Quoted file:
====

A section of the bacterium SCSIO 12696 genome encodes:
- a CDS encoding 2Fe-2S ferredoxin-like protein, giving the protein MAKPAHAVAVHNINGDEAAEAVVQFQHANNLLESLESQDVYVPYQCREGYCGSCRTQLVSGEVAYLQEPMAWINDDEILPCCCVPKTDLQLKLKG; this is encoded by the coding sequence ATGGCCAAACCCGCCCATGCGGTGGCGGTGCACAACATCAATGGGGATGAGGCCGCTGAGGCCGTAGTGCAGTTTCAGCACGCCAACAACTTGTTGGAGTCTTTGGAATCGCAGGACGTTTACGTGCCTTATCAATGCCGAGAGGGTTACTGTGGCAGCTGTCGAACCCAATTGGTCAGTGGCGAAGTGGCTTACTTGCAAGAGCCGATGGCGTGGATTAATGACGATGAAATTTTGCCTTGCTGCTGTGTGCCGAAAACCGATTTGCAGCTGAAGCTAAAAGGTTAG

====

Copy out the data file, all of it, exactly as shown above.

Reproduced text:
A section of the bacterium SCSIO 12696 genome encodes:
- a CDS encoding 2Fe-2S ferredoxin-like protein, giving the protein MAKPAHAVAVHNINGDEAAEAVVQFQHANNLLESLESQDVYVPYQCREGYCGSCRTQLVSGEVAYLQEPMAWINDDEILPCCCVPKTDLQLKLKG; this is encoded by the coding sequence ATGGCCAAACCCGCCCATGCGGTGGCGGTGCACAACATCAATGGGGATGAGGCCGCTGAGGCCGTAGTGCAGTTTCAGCACGCCAACAACTTGTTGGAGTCTTTGGAATCGCAGGACGTTTACGTGCCTTATCAATGCCGAGAGGGTTACTGTGGCAGCTGTCGAACCCAATTGGTCAGTGGCGAAGTGGCTTACTTGCAAGAGCCGATGGCGTGGATTAATGACGATGAAATTTTGCCTTGCTGCTGTGTGCCGAAAACCGATTTGCAGCTGAAGCTAAAAGGTTAG